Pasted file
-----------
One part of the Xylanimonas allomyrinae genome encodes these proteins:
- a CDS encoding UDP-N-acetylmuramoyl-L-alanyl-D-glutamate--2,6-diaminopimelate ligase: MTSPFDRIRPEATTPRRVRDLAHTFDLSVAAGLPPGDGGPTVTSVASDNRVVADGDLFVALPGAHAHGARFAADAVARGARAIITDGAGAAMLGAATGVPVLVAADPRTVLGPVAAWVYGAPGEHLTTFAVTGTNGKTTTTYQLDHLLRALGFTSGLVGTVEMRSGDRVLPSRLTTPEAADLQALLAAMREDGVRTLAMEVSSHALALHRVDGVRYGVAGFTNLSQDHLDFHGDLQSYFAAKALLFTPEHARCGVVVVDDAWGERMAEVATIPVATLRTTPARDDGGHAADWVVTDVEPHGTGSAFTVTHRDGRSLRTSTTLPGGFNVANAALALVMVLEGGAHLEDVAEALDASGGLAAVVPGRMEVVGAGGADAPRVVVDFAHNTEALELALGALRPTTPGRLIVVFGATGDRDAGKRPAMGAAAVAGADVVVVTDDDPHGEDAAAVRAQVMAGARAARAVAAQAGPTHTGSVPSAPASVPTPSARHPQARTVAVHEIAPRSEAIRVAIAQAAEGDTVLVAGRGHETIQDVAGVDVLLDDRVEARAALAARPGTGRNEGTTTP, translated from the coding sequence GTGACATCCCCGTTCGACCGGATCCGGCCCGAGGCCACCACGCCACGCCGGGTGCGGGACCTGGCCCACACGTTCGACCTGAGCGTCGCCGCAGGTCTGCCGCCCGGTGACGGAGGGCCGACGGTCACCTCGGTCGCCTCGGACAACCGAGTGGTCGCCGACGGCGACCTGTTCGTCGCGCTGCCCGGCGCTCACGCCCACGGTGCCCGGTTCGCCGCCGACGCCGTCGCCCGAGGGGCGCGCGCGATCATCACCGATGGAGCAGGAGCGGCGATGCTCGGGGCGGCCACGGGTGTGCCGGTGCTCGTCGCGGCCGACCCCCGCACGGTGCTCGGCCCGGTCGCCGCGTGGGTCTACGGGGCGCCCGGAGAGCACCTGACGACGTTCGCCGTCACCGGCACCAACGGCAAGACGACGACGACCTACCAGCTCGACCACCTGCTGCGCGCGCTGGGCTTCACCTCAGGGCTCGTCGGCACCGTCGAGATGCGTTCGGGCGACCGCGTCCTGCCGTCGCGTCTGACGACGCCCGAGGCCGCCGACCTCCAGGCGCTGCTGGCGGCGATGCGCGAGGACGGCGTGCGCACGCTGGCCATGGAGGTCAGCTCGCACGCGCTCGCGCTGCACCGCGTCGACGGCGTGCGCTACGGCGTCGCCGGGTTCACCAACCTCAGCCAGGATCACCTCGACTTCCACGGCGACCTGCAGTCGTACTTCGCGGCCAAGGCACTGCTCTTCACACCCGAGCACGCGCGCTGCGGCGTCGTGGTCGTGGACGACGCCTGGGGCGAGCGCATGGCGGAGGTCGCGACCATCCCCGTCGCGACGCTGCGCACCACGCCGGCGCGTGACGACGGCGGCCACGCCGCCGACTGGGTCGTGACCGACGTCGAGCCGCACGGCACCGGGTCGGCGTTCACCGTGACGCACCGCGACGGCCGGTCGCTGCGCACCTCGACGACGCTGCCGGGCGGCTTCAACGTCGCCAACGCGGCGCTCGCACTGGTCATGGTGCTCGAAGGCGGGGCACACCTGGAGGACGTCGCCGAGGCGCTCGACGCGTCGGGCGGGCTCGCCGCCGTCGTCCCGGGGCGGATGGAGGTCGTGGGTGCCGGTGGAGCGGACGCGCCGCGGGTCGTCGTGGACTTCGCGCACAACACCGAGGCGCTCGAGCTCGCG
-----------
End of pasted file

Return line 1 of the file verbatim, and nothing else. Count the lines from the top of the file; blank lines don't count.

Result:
One part of the Xylanimonas allomyrinae genome encodes these proteins: